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To earn of certificate of completion you have one of two options:
  1. Take test and pass with a score of at least 80%
  2. Reflect on practice impact by completing self-reflection, self-assessment and course evaluation.
    (NOTE: Some approval agencies and organizations require you to take a test and self reflection is NOT an option.)
Author:    Raymond Lengel (MSN, FNP-BC, RN)


The Center for Disease Control defines insomnia as “an inability to fall or stay asleep that can result in functional impairment throughout the day.1"  Insomnia may be associated with irritability, reduced concentration or poor functioning.

Insomnia is classified as primary or secondary. Primary insomnia is insomnia that is not due to an underlying medical problem, whereas secondary insomnia is insomnia that is related to another cause such as a medication, medical problem or substance.2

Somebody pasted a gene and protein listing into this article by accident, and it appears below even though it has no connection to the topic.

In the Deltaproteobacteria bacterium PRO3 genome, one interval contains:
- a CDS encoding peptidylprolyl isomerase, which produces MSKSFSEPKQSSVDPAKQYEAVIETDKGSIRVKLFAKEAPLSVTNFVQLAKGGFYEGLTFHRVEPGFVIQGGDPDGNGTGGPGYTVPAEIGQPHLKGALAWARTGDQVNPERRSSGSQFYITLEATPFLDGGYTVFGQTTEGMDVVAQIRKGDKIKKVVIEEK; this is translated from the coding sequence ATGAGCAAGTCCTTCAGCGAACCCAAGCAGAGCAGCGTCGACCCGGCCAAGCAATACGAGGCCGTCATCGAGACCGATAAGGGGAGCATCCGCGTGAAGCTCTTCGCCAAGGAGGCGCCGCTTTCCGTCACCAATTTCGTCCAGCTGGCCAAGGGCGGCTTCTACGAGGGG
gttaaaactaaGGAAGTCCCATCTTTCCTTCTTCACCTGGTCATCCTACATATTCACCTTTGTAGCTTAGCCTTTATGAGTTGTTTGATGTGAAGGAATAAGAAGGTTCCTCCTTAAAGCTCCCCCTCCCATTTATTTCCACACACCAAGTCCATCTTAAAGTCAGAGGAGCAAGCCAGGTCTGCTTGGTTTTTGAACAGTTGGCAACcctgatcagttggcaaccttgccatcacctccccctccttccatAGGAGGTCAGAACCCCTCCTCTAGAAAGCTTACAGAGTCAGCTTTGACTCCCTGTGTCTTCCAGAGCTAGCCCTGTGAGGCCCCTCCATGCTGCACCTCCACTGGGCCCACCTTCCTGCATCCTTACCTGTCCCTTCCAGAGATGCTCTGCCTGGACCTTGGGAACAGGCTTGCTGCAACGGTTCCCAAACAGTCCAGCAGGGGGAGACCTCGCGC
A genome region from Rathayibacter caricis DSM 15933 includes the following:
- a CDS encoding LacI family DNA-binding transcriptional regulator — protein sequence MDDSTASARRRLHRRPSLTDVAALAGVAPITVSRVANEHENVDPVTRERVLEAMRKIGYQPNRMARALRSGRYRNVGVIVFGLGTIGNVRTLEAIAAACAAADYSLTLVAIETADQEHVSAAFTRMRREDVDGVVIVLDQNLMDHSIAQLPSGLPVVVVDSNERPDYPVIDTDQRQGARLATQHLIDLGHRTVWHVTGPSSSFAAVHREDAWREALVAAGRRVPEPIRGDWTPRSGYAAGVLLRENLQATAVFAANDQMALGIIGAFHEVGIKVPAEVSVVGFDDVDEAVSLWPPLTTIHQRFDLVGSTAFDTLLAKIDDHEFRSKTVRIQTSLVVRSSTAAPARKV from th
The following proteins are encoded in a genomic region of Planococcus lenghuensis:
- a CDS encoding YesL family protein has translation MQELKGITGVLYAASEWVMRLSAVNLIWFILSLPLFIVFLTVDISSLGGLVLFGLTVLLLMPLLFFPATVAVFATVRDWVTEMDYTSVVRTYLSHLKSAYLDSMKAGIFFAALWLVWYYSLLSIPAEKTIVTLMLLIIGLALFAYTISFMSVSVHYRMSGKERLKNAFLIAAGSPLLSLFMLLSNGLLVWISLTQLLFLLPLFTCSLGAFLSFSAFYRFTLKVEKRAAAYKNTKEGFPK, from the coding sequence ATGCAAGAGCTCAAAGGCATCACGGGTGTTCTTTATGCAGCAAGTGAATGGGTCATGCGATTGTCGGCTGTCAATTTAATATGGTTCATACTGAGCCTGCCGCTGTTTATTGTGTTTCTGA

Another way to classify insomnia is by its duration. Acute insomnia is defined as insomnia less than 4 weeks. Chronic insomnia is defined as insomnia of greater than 4 weeks. For insomnia to be present it must present greater than 3 nights each week.

Insomnia affects up to 69 percent of Americans.3 The annual cost of insomnia is estimated at about 92.45 to 107.53 billion dollars.4 Insomnia increases with age and is more common in women than men. It is suggested that slightly less than 50% of people who had insomnia suffered for over three years and about 75% of those with insomnia had symptoms of insomnia for at least the last year.5